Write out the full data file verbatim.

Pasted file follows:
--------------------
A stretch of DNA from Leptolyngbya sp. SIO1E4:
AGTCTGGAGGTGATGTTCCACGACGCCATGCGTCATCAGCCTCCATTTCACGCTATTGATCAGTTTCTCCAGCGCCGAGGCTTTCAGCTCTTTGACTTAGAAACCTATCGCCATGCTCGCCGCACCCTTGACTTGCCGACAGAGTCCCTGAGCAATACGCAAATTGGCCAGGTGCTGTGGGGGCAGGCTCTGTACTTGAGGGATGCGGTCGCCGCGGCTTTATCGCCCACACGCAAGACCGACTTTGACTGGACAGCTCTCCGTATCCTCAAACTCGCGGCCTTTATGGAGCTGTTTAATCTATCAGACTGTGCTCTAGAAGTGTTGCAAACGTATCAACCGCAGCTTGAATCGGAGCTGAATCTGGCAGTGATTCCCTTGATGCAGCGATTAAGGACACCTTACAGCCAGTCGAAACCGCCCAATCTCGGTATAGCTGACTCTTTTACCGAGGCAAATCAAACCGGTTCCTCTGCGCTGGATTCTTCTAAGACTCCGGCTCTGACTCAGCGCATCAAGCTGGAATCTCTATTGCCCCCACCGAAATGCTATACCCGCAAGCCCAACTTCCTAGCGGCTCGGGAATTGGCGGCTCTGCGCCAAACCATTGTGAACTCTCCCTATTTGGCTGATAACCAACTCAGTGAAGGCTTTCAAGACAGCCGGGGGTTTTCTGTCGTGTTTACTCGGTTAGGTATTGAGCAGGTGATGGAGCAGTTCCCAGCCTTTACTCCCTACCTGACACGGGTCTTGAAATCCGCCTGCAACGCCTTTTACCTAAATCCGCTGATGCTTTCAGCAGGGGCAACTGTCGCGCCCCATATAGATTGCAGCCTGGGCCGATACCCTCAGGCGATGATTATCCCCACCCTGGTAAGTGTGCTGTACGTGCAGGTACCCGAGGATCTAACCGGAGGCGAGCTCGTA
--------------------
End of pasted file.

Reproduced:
A stretch of DNA from Leptolyngbya sp. SIO1E4:
AGTCTGGAGGTGATGTTCCACGACGCCATGCGTCATCAGCCTCCATTTCACGCTATTGATCAGTTTCTCCAGCGCCGAGGCTTTCAGCTCTTTGACTTAGAAACCTATCGCCATGCTCGCCGCACCCTTGACTTGCCGACAGAGTCCCTGAGCAATACGCAAATTGGCCAGGTGCTGTGGGGGCAGGCTCTGTACTTGAGGGATGCGGTCGCCGCGGCTTTATCGCCCACACGCAAGACCGACTTTGACTGGACAGCTCTCCGTATCCTCAAACTCGCGGCCTTTATGGAGCTGTTTAATCTATCAGACTGTGCTCTAGAAGTGTTGCAAACGTATCAACCGCAGCTTGAATCGGAGCTGAATCTGGCAGTGATTCCCTTGATGCAGCGATTAAGGACACCTTACAGCCAGTCGAAACCGCCCAATCTCGGTATAGCTGACTCTTTTACCGAGGCAAATCAAACCGGTTCCTCTGCGCTGGATTCTTCTAAGACTCCGGCTCTGACTCAGCGCATCAAGCTGGAATCTCTATTGCCCCCACCGAAATGCTATACCCGCAAGCCCAACTTCCTAGCGGCTCGGGAATTGGCGGCTCTGCGCCAAACCATTGTGAACTCTCCCTATTTGGCTGATAACCAACTCAGTGAAGGCTTTCAAGACAGCCGGGGGTTTTCTGTCGTGTTTACTCGGTTAGGTATTGAGCAGGTGATGGAGCAGTTCCCAGCCTTTACTCCCTACCTGACACGGGTCTTGAAATCCGCCTGCAACGCCTTTTACCTAAATCCGCTGATGCTTTCAGCAGGGGCAACTGTCGCGCCCCATATAGATTGCAGCCTGGGCCGATACCCTCAGGCGATGATTATCCCCACCCTGGTAAGTGTGCTGTACGTGCAGGTACCCGAGGATCTAACCGGAGGCGAGCTCGTA